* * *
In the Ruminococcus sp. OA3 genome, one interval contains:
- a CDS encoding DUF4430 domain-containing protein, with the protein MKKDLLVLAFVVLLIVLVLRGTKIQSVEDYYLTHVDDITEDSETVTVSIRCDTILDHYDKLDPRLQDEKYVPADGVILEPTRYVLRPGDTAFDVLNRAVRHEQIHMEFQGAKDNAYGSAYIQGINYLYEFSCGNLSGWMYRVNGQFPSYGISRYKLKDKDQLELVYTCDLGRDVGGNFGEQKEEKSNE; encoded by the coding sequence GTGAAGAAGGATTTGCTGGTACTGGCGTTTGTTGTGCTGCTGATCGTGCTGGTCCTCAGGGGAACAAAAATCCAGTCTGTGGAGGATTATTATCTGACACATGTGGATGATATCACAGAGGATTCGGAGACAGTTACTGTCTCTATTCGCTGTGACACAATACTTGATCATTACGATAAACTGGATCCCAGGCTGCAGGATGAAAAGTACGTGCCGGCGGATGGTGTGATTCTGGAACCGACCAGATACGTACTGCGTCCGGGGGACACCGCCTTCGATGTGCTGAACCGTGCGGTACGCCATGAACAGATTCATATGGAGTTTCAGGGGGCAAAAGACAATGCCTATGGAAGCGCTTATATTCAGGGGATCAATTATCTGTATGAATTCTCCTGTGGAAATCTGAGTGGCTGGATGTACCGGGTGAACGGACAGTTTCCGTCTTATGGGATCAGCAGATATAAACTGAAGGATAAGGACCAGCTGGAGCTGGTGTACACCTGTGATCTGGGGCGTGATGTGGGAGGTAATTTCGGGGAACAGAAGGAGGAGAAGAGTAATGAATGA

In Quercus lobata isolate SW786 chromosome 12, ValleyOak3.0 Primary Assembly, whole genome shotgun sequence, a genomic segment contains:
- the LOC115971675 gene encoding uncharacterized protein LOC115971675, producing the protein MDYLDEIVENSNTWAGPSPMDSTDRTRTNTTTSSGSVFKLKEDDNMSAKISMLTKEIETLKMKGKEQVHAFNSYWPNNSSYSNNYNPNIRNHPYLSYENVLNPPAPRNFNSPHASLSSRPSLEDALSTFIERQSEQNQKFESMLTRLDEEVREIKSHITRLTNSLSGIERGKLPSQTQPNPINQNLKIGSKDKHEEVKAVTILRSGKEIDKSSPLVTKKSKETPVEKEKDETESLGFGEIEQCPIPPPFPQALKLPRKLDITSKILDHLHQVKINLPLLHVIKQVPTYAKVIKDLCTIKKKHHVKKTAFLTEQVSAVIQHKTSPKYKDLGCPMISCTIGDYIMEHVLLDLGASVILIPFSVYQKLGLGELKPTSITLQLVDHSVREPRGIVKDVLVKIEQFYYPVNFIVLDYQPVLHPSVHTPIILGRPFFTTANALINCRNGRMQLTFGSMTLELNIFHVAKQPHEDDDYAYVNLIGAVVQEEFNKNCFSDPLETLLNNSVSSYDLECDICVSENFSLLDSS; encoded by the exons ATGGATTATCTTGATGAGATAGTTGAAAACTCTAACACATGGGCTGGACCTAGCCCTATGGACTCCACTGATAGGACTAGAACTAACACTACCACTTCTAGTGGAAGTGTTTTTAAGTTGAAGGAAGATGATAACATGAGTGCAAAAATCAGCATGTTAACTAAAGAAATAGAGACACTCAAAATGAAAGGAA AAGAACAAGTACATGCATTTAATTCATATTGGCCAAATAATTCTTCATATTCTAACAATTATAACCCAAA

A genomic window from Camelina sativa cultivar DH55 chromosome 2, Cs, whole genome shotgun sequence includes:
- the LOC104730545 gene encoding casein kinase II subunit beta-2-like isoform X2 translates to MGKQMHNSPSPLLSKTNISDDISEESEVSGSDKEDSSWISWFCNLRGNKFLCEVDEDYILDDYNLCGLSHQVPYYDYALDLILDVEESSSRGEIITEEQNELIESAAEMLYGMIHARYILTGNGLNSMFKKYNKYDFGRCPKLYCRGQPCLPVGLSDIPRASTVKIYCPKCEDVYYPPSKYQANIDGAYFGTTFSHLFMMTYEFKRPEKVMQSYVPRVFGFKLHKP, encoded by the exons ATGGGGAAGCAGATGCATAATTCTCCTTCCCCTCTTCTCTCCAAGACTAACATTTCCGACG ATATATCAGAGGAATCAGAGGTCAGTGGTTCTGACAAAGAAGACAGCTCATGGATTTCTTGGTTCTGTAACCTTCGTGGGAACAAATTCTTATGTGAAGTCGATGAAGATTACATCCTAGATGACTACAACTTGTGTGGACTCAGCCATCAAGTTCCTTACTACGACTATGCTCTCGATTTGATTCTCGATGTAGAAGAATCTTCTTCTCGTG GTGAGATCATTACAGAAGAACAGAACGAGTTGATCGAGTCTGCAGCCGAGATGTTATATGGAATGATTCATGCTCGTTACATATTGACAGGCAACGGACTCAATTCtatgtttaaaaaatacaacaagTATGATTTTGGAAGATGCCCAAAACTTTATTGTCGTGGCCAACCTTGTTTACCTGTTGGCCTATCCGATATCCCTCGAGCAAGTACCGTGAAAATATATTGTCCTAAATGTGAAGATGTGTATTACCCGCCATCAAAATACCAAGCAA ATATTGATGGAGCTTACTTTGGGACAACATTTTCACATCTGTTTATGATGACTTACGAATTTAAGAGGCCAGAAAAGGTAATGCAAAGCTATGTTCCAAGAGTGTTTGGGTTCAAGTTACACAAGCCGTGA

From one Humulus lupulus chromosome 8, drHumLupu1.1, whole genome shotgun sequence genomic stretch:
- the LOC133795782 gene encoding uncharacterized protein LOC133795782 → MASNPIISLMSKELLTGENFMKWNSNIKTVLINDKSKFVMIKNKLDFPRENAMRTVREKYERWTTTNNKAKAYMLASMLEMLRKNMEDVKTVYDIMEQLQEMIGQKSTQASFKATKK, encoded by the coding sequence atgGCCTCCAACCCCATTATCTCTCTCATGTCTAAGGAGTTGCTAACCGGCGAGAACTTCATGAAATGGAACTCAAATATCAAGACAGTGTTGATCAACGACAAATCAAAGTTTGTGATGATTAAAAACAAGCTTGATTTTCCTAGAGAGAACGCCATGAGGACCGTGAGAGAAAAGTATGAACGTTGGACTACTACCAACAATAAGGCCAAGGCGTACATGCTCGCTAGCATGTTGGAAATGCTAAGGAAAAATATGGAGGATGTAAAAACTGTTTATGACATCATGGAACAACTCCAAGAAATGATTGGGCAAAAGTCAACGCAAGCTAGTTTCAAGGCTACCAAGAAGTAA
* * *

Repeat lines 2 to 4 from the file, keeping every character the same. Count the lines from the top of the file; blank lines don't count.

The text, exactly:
- a CDS encoding DUF4430 domain-containing protein, with the protein MKKDLLVLAFVVLLIVLVLRGTKIQSVEDYYLTHVDDITEDSETVTVSIRCDTILDHYDKLDPRLQDEKYVPADGVILEPTRYVLRPGDTAFDVLNRAVRHEQIHMEFQGAKDNAYGSAYIQGINYLYEFSCGNLSGWMYRVNGQFPSYGISRYKLKDKDQLELVYTCDLGRDVGGNFGEQKEEKSNE; encoded by the coding sequence GTGAAGAAGGATTTGCTGGTACTGGCGTTTGTTGTGCTGCTGATCGTGCTGGTCCTCAGGGGAACAAAAATCCAGTCTGTGGAGGATTATTATCTGACACATGTGGATGATATCACAGAGGATTCGGAGACAGTTACTGTCTCTATTCGCTGTGACACAATACTTGATCATTACGATAAACTGGATCCCAGGCTGCAGGATGAAAAGTACGTGCCGGCGGATGGTGTGATTCTGGAACCGACCAGATACGTACTGCGTCCGGGGGACACCGCCTTCGATGTGCTGAACCGTGCGGTACGCCATGAACAGATTCATATGGAGTTTCAGGGGGCAAAAGACAATGCCTATGGAAGCGCTTATATTCAGGGGATCAATTATCTGTATGAATTCTCCTGTGGAAATCTGAGTGGCTGGATGTACCGGGTGAACGGACAGTTTCCGTCTTATGGGATCAGCAGATATAAACTGAAGGATAAGGACCAGCTGGAGCTGGTGTACACCTGTGATCTGGGGCGTGATGTGGGAGGTAATTTCGGGGAACAGAAGGAGGAGAAGAGTAATGAATGA

In Quercus lobata isolate SW786 chromosome 12, ValleyOak3.0 Primary Assembly, whole genome shotgun sequence, a genomic segment contains:
- the LOC115971675 gene encoding uncharacterized protein LOC115971675, producing the protein MDYLDEIVENSNTWAGPSPMDSTDRTRTNTTTSSGSVFKLKEDDNMSAKISMLTKEIETLKMKGKEQVHAFNSYWPNNSSYSNNYNPNIRNHPYLSYENVLNPPAPRNFNSPHASLSSRPSLEDALSTFIERQSEQNQKFESMLTRLDEEVREIKSHITRLTNSLSGIERGKLPSQTQPNPINQNLKIGSKDKHEEVKAVTILRSGKEIDKSSPLVTKKSKETPVEKEKDETESLGFGEIEQCPIPPPFPQALKLPRKLDITSKILDHLHQVKINLPLLHVIKQVPTYAKVIKDLCTIKKKHHVKKTAFLTEQVSAVIQHKTSPKYKDLGCPMISCTIGDYIMEHVLLDLGASVILIPFSVYQKLGLGELKPTSITLQLVDHSVREPRGIVKDVLVKIEQFYYPVNFIVLDYQPVLHPSVHTPIILGRPFFTTANALINCRNGRMQLTFGSMTLELNIFHVAKQPHEDDDYAYVNLIGAVVQEEFNKNCFSDPLETLLNNSVSSYDLECDICVSENFSLLDSS; encoded by the exons ATGGATTATCTTGATGAGATAGTTGAAAACTCTAACACATGGGCTGGACCTAGCCCTATGGACTCCACTGATAGGACTAGAACTAACACTACCACTTCTAGTGGAAGTGTTTTTAAGTTGAAGGAAGATGATAACATGAGTGCAAAAATCAGCATGTTAACTAAAGAAATAGAGACACTCAAAATGAAAGGAA AAGAACAAGTACATGCATTTAATTCATATTGGCCAAATAATTCTTCATATTCTAACAATTATAACCCAAA